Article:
Batavia's success gives credence to why so many clubs are putting extra effort and resources into designing and marketing a unique logo and team identity. The proof is in the profits: a hit logo is arguably the most successful way to generate sales from beyond a team's local fan bp has come out of necessity for Batavia but has paid off in a remarkable way. The Muckdogs ranked last in attendance in the short-season New York-Penn League this season but finished among the 25 top licensing teams in minor league baseball.

Batavia finished at the bottom of the 14-team league after drawing 44,270 fans in 36 openings this season—roughly 5,000 less than next-lowest Oneonta. Yet the Muckdogs generated roughly $100,000 in merchandise sales and was the only short-season team ranked in the top 25.

The key to Batavia's success is not an aggressive marketing campaign. The Muckdogs had just six employees in its front office in 2007 and Wellenzohn, a veteran minor league executive who took over at the conclusion of the season, is currently a staff of one.

"Compared to the big boys, we don't have the resources for that kind of marketing," Wellenzohn said. "We're too small. We're struggling right now. If it weren't for our merchandise sales we'd be in trouble."

Batavia has succeeded because of its catchy Muckdogs nickname and a unique and attractive logo that has proven to be a hit with younger fans. The Muckdogs have spawned youth baseball and Little League teams in its image that sport Muckdogs hats, jersey and other gear. For that reason, the team only puts "Muckdogs" on its merchandise; the name Batavia is left off.

"The design is really a neat looking design and the name is a hard-edged kind of name," said Wellenzohn, who was hired to help boost attendance after a brief stint as president of Long Beach in the independent Golden League followed five years as GM of fellow NY-Penn League affiliate Jamestown. "It caught the attention of kids. We do a lot of sales on the Internet."

Batavia's success gives credence to why so many clubs are putting extra effort and resources into designing and marketing a unique logo and team identity. The proof is in the profits: a hit logo is arguably the most successful way to generate sales from beyond a team's local fan bp has come out of necessity for Batavia but has paid off in a remarkable way. The Muckdogs ranked last in attendance in the short-season New York-Penn League this season but finished among the 25 top licensing teams in minor league baseball.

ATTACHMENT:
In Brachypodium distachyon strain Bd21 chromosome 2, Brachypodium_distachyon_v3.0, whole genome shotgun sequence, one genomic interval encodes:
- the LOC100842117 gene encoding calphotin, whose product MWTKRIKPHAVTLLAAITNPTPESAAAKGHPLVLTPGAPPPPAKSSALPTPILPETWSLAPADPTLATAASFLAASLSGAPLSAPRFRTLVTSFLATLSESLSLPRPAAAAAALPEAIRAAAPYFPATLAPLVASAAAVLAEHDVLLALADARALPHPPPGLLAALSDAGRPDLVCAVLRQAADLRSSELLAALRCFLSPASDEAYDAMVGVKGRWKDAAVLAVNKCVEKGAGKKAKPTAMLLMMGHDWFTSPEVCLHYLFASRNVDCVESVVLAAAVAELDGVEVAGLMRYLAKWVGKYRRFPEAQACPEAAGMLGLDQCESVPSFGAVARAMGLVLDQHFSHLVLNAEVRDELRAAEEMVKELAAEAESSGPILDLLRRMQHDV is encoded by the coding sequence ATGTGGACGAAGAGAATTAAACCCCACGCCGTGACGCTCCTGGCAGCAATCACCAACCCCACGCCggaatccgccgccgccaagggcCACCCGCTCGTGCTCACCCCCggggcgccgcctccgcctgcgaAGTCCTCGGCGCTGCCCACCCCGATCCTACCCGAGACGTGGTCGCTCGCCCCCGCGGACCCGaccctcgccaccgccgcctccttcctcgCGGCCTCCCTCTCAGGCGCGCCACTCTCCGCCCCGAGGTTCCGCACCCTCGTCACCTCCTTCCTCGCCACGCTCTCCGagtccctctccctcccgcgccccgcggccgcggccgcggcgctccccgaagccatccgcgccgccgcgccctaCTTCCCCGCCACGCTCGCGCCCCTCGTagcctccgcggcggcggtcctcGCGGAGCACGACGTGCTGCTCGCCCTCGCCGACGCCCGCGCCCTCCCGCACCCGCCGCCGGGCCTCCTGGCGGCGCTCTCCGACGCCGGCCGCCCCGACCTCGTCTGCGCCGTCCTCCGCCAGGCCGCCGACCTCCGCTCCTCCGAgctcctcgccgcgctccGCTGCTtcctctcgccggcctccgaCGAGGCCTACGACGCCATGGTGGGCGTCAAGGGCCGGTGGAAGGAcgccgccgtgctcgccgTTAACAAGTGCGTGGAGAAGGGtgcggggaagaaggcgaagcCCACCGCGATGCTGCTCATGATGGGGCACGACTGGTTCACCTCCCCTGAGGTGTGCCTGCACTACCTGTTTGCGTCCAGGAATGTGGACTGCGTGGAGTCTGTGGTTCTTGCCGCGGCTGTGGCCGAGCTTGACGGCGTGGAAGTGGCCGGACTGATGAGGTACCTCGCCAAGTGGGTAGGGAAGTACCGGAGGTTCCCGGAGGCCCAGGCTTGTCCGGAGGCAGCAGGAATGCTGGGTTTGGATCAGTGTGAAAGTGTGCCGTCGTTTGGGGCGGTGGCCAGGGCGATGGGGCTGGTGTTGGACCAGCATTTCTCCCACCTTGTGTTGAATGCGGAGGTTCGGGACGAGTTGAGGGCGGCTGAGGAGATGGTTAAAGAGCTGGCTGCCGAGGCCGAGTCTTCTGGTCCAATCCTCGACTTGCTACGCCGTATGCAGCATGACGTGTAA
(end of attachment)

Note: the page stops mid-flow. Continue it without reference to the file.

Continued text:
Batavia finished at the bottom of the 14-team league after drawing 44,270 fans in 36 openings this season—roughly 5,000 less than next-lowest Oneonta. Yet the Muckdogs generated roughly $100,000 in merchandise sales and was the only short-season team ranked in the top 25.

The key to Batavia's success is not an aggressive marketing campaign. The Muckdogs had just six employees in its front office in 2007 and Wellenzohn, a veteran minor league executive who took over at the conclusion of the season, is currently a staff of one.

"Compared to the big boys, we don't have the resources for that kind of marketing," Wellenzohn said. "We're too small. We're struggling right now. If it weren't for our merchandise sales we'd be in trouble."

Batavia has succeeded because of its catchy Muckdogs nickname and a unique and attractive logo that has proven to be a hit with younger fans. The Muckdogs have spawned youth baseball and Little League teams in its image that sport Muckdogs hats, jersey and other gear. For that reason, the team only puts "Muckdogs" on its merchandise; the name Batavia is left off.

"The design is really a neat looking design and the name is a hard-edged kind of name," said Wellenzohn, who was hired to help boost attendance after a brief stint as president of Long Beach in the independent Golden League followed five years as GM of fellow NY-Penn League affiliate Jamestown. "It caught the attention of kids. We do a lot of sales on the Internet."

Batavia's success gives credence to why so many clubs are putting extra effort and resources into designing and marketing a unique logo and team identity. The proof is in the profits: a hit logo is arguably the most successful way to generate sales from beyond a team's local fan base.